Concussion And CTE Expert Speaks On Misguided Studies In Sport
n an interview with Ministry of Sport, Concussion Legacy Foundation (CLF) co-founder and CEO, Dr. Chris Nowinski, discussed the recent study commissioned by the NRL into concussion and chronic traumatic encephalopathy (CTE).
The study, which was published on the Frontiers in Neuorology website by Christopher Levi and Andrew Gardner, claimed there was no direct links between head impacts and CTE, and revealed Dr. Levi serves as a consultant neurologist for the NRL and Dr. Gardner has received research funding from the NRL.
The study looked at more than 140 former elite NRL athletes and also enlisted the help of Harvard Medical School neuropsychologist professor, Grant Iverson.
Following the release of the study, Dr. Nowinski took to Twitter to criticise the findings, suggesting the study was either bad science, or something more, referring to the funding the study received from the league.
“My Twitter rant focused on one simple thing, but it was the third time this month a study critical of the relationship between head trauma and possible symptoms of CTE had mismeasured exposure,” Dr. Nowinski told Ministry of Sport.
“By exposure, I mean, we’re passed the time where we thought it was concussions directly leading to CTE, the science now supports, especially across our studies of hundreds of American Football players that had CTE, it’s the number of years of exposure.
“The relationship is similar to smoking and lung cancer, where you can never pinpoint that cigarette that triggered the first cancerous cells, but you know there’s a relationship between smoking two packs a day for 30 years, and a dramatically higher risk of lung cancer.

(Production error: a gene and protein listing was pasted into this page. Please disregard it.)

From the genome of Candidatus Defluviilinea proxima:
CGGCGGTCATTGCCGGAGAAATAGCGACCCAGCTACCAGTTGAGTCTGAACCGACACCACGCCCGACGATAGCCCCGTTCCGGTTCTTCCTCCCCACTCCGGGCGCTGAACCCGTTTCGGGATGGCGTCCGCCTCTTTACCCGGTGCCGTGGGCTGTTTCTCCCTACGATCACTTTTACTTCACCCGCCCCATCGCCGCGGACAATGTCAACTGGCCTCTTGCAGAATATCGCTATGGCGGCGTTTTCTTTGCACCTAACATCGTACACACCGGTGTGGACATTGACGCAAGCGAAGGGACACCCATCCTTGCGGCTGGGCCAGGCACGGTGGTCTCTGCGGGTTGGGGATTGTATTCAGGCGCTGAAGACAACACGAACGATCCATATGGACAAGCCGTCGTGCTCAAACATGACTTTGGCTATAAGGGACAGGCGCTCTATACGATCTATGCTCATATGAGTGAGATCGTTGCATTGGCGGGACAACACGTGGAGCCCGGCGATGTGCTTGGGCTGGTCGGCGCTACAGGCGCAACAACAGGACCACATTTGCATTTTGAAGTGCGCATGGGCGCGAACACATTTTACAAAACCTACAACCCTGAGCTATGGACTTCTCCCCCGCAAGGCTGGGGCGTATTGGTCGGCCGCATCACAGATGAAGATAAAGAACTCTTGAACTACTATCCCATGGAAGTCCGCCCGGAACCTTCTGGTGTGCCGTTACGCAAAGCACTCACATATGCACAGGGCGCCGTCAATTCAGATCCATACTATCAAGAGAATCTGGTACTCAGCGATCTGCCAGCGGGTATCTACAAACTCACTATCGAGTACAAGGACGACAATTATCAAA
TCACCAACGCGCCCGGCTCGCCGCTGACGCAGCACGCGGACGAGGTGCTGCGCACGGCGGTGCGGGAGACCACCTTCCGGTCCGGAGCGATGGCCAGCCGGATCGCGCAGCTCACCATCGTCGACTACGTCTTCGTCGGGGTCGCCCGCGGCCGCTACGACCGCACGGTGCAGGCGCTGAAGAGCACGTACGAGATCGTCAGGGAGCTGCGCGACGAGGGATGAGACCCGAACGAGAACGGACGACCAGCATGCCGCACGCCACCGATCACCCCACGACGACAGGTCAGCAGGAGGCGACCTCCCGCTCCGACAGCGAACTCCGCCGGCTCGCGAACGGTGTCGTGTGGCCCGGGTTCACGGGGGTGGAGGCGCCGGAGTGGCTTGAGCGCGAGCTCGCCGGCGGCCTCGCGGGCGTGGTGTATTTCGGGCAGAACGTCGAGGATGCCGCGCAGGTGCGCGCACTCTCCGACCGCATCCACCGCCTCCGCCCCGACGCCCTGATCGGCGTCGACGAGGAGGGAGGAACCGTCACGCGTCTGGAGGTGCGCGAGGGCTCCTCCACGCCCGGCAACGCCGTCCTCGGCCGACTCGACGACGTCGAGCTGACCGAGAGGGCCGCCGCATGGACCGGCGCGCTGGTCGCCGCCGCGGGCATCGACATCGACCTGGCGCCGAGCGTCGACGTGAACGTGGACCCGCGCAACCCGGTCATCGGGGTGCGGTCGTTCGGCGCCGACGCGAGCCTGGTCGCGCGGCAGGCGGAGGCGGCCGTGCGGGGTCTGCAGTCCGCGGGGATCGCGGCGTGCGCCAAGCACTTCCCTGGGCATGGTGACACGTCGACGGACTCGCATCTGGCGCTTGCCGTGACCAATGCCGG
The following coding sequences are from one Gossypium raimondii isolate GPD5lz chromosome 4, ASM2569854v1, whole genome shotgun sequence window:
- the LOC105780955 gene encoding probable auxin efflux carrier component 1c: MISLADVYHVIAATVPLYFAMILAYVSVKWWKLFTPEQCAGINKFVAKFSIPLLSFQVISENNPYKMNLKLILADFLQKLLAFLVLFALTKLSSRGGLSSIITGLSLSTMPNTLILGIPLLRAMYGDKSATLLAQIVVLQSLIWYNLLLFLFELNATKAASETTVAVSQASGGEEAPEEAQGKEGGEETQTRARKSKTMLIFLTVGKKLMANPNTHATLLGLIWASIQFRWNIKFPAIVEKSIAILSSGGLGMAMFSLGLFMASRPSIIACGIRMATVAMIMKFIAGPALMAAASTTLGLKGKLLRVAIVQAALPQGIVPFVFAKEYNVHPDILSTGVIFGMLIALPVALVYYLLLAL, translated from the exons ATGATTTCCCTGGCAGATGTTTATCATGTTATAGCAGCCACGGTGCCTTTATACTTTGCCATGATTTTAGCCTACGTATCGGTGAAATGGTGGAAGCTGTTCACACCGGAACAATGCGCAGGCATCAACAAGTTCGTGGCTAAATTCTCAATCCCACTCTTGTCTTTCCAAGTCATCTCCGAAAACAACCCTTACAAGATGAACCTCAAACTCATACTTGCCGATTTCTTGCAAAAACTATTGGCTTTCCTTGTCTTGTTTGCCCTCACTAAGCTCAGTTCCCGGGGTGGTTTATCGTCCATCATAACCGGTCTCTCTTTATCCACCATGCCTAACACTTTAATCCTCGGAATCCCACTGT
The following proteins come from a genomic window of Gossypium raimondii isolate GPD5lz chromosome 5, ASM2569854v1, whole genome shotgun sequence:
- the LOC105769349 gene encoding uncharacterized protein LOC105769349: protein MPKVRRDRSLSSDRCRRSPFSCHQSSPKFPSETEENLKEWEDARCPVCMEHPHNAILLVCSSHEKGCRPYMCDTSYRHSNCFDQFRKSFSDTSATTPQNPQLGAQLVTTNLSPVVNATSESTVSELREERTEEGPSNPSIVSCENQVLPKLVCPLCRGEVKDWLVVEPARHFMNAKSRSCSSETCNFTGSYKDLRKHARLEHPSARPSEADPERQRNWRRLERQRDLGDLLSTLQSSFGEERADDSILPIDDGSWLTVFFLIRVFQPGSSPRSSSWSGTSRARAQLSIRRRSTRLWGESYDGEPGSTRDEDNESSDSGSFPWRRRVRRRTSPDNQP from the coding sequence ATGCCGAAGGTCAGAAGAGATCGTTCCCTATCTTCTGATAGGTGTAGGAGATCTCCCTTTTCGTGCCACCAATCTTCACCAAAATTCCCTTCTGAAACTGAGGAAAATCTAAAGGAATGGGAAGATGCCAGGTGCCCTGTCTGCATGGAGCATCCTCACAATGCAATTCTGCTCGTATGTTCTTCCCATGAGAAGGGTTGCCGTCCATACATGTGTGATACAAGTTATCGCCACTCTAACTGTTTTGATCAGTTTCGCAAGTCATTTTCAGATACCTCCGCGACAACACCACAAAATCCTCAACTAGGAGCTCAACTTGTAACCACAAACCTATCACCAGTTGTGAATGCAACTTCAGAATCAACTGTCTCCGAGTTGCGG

“That’s what we’re seeing in CTE, and we’ve published that loudly.
“Our initial study of 266 brains of football players of which most had CTE but not all, show your odds of developing CTE go up about 30% per year you play, and that we could not find the difference between whether those years were five years old, 10 years old, or even 30 years old.
“A larger sample might show some years are worse than others, but they’re all equal.
“Knowing that is published, the idea that there are studies today that are published that measure exposure by only asking how many years you played professionally and not asking how many years you played prior.
“Without asking that, it’s as absurd as doing a lung cancer smoking study today that asks how many years between the ages of 20 and 25 did you smoke cigarettes, and then try to draw these global conclusions on the relationship between smoking and lung cancer.